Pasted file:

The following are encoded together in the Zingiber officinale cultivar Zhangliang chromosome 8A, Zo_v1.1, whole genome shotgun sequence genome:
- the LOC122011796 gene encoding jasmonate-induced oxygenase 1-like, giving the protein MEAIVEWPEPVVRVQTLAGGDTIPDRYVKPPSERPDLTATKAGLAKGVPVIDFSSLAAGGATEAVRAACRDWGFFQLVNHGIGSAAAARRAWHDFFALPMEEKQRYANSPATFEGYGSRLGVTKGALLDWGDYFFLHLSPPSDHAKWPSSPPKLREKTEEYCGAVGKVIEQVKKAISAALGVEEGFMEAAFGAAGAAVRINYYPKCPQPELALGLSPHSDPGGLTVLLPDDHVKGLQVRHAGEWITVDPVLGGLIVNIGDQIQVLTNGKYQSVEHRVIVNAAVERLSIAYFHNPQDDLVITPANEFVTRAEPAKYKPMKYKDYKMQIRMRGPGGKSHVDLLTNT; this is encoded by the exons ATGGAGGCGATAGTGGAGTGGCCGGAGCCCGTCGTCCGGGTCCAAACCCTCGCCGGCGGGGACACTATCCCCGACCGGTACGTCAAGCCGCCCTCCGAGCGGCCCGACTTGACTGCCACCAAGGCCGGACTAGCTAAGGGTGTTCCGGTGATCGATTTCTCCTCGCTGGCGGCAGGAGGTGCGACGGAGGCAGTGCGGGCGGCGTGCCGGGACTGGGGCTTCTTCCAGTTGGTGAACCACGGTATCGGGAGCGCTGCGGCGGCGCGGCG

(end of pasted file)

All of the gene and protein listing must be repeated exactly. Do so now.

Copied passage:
The following are encoded together in the Zingiber officinale cultivar Zhangliang chromosome 8A, Zo_v1.1, whole genome shotgun sequence genome:
- the LOC122011796 gene encoding jasmonate-induced oxygenase 1-like, giving the protein MEAIVEWPEPVVRVQTLAGGDTIPDRYVKPPSERPDLTATKAGLAKGVPVIDFSSLAAGGATEAVRAACRDWGFFQLVNHGIGSAAAARRAWHDFFALPMEEKQRYANSPATFEGYGSRLGVTKGALLDWGDYFFLHLSPPSDHAKWPSSPPKLREKTEEYCGAVGKVIEQVKKAISAALGVEEGFMEAAFGAAGAAVRINYYPKCPQPELALGLSPHSDPGGLTVLLPDDHVKGLQVRHAGEWITVDPVLGGLIVNIGDQIQVLTNGKYQSVEHRVIVNAAVERLSIAYFHNPQDDLVITPANEFVTRAEPAKYKPMKYKDYKMQIRMRGPGGKSHVDLLTNT; this is encoded by the exons ATGGAGGCGATAGTGGAGTGGCCGGAGCCCGTCGTCCGGGTCCAAACCCTCGCCGGCGGGGACACTATCCCCGACCGGTACGTCAAGCCGCCCTCCGAGCGGCCCGACTTGACTGCCACCAAGGCCGGACTAGCTAAGGGTGTTCCGGTGATCGATTTCTCCTCGCTGGCGGCAGGAGGTGCGACGGAGGCAGTGCGGGCGGCGTGCCGGGACTGGGGCTTCTTCCAGTTGGTGAACCACGGTATCGGGAGCGCTGCGGCGGCGCGGCG